Assembly of First Nations regional Chief Stan Beardy wants a meeting of all First Nation chiefs from across the country to discuss the proposed education bill currently before Parliament.
On Thursday, Beardy sent a letter to the AFN executive, invoking part of the AFN charter to request the special session.
"Unfortunately, things are happening so fast there was never any opportunity for chiefs, the decision-makers to dialogue with the national chief ... So, I am trying to create space so that leadership may have an opportunity to debate what’s on the table."
- Visit CBC Aboriginal
- First Nations divided over Education Act and their leadership
- Chiefs vow to do 'whatever it takes' to scrap aboriginal education bill
Beardy wants the special assembly of all chiefs across the country to be held in Ottawa on May 14. He made the call after meeting with Aboriginal Affairs Minister Bernard Valcourt on Thursday.
"I asked him what happens if there is a lot of objections by chiefs. 'Are you going to reconsider or try to incorporate our concerns? Are you going to scrap the education act,' and he said, 'No, it's going to go forward.'"
The bill was tabled in Parliament on April 10 and has since generated much debate and division among chiefs, many of whom cite serious issues with the proposed legislation.
Critics say the act puts too much control in the hands of the government and that there was a lack of consultation with First Nations.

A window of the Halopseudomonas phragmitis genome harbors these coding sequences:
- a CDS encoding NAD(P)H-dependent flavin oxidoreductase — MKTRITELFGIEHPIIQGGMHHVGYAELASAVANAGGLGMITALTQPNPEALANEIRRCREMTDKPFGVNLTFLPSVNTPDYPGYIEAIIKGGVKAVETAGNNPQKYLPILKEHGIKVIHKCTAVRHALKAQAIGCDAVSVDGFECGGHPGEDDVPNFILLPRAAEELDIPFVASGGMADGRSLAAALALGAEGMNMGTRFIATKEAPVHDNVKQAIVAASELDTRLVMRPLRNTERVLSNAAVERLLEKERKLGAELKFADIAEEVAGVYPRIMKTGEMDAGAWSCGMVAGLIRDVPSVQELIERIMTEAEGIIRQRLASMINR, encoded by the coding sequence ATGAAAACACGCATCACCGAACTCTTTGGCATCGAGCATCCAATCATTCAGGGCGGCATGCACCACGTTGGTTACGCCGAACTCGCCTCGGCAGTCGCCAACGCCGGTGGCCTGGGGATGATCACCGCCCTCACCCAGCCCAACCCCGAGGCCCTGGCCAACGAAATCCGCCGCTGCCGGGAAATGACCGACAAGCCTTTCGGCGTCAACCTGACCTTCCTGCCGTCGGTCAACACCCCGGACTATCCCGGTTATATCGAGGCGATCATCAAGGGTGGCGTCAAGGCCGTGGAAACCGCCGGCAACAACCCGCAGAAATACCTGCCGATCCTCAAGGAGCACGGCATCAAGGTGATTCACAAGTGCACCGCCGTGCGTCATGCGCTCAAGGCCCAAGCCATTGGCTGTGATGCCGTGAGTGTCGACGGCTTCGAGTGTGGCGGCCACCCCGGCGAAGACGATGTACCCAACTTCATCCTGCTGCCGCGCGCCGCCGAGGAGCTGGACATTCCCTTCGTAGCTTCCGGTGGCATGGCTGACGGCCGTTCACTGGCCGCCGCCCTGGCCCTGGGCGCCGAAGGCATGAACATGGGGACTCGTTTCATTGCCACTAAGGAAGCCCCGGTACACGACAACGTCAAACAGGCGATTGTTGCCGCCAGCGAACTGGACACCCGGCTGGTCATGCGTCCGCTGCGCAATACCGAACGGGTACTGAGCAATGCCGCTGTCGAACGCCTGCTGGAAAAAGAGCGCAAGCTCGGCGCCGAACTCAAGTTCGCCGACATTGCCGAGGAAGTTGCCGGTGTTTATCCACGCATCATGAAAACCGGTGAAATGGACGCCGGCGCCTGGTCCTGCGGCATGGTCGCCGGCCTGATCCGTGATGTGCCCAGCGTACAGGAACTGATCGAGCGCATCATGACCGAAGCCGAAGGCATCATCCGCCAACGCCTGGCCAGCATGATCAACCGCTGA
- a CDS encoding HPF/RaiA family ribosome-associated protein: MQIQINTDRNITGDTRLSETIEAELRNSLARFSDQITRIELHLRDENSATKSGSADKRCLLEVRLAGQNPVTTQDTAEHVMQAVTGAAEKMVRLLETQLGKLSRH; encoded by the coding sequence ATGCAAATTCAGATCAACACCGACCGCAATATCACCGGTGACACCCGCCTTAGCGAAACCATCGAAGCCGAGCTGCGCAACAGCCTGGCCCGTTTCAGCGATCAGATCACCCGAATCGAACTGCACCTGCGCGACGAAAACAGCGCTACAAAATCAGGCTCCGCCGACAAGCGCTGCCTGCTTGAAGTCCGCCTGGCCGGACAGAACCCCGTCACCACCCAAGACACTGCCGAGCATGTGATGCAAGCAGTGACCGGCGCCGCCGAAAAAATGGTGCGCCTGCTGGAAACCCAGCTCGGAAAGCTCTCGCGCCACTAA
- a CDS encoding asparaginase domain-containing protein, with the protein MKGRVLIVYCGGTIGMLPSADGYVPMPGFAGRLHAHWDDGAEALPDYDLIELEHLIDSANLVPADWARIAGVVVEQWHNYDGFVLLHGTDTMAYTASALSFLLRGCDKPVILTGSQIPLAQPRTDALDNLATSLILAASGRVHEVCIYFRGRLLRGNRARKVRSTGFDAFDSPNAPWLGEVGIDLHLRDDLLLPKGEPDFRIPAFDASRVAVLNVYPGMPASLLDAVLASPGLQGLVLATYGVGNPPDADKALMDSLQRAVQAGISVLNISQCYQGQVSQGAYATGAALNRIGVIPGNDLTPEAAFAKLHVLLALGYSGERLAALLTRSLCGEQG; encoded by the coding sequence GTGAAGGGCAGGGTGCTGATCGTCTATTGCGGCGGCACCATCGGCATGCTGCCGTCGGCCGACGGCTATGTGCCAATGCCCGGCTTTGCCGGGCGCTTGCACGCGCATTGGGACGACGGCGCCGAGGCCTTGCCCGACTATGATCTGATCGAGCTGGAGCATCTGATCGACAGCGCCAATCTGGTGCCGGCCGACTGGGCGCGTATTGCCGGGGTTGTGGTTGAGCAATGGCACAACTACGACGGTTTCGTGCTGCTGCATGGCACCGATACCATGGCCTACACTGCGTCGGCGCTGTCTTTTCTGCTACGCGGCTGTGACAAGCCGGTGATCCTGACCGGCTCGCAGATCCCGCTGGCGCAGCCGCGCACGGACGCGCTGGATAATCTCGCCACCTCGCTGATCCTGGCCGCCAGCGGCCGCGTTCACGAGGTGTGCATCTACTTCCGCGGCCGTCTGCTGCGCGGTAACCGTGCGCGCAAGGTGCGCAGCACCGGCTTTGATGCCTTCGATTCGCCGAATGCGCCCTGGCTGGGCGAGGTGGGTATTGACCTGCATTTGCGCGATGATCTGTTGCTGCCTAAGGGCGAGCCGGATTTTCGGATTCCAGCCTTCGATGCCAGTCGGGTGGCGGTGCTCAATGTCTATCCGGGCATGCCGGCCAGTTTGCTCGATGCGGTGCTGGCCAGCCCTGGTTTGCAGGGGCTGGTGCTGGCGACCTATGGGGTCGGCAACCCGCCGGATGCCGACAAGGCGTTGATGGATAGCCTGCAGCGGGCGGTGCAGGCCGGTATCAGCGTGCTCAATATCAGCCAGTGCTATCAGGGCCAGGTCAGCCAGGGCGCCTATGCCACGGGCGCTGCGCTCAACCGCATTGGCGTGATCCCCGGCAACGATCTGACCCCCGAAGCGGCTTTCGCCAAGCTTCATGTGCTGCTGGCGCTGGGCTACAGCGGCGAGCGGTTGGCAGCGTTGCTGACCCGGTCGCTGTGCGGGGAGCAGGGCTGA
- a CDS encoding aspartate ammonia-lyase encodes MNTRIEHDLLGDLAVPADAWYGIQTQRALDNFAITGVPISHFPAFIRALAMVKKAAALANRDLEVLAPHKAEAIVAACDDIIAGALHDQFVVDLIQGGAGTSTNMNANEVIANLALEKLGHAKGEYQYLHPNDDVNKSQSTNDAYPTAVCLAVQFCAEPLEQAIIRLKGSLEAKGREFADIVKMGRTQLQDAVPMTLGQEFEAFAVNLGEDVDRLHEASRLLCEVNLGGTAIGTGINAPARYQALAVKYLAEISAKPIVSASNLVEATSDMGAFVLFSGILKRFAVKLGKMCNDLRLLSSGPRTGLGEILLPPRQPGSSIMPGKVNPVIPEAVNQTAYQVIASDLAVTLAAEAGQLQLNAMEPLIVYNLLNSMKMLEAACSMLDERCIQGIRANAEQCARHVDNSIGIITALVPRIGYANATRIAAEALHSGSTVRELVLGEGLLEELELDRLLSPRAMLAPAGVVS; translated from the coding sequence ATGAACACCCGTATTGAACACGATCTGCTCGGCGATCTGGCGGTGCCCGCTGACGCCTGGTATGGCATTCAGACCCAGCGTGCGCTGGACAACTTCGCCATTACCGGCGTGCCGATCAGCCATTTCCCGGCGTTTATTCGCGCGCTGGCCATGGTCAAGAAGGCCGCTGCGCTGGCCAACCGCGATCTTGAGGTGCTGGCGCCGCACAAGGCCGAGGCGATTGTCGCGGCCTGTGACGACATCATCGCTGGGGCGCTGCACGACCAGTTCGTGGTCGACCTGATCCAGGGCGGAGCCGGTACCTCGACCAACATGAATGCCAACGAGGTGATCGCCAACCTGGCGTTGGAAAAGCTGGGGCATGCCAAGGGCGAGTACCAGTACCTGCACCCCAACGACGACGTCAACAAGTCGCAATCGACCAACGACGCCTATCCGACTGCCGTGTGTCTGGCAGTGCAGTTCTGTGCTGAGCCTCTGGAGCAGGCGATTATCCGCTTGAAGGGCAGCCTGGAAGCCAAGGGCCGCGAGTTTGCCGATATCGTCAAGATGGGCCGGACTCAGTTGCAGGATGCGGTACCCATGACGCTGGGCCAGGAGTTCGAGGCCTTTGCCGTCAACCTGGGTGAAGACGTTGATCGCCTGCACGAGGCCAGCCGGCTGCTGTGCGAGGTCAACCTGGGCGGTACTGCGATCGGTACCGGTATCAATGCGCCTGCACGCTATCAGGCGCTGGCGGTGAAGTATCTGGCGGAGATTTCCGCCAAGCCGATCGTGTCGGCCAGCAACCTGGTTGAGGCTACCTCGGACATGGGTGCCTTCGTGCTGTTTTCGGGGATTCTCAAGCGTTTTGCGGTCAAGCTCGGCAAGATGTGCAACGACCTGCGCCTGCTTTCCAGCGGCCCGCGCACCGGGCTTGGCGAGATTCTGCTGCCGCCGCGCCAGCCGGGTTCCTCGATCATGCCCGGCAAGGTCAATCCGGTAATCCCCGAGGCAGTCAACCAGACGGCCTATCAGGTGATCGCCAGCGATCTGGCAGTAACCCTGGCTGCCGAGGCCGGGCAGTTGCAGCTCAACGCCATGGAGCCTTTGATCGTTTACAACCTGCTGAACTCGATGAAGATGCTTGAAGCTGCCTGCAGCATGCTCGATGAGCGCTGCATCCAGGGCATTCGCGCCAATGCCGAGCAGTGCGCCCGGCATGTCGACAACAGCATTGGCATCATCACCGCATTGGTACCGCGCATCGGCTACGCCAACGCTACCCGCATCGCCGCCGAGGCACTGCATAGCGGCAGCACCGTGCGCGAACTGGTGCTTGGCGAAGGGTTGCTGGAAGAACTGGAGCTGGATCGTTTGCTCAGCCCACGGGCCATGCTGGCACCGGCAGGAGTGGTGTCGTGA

Jody Wilson-Raybould is the B.C. regional chief of the AFN. She agrees that the chiefs need to act urgently.
"We were not engaged in spite of many requests to be involved in the drafting of the legislation and the actual policy discussions ... that supports what we’ve developed in B.C, provides a stable funding source, supports First Nation language in schools and provides the appropriate oversight that we’re looking for. "
"We need to understand exactly what’s in the bill. We need an opportunity to discuss it and third is what course of action do the leaders in Canada see going forward?" Beardy said.
Morley Googoo, regional chief from Nova Scotia and Newfoundland, said he's not surprised that the bill has been generating so much division.
"There are over 600 communities out there and … communication hasn’t always been the best on this item. And there is no information, there will be a lot of misinformation created and when there is misinformation created, there is no trust, and then no one is able to make a decision. I think we have fallen into that cycle. A lot of misinformation is out there and that is going to continue to build."
Atleo has come under fire recently for his support of Bill C-33 and a movement to oust him has been gaining momentum on social media. He was unavailabe for an interview, but said he received the letter and his office was working on contacting the executive to determine next steps.
The bill is in second reading in the House of Commons and will soon likely come before committee.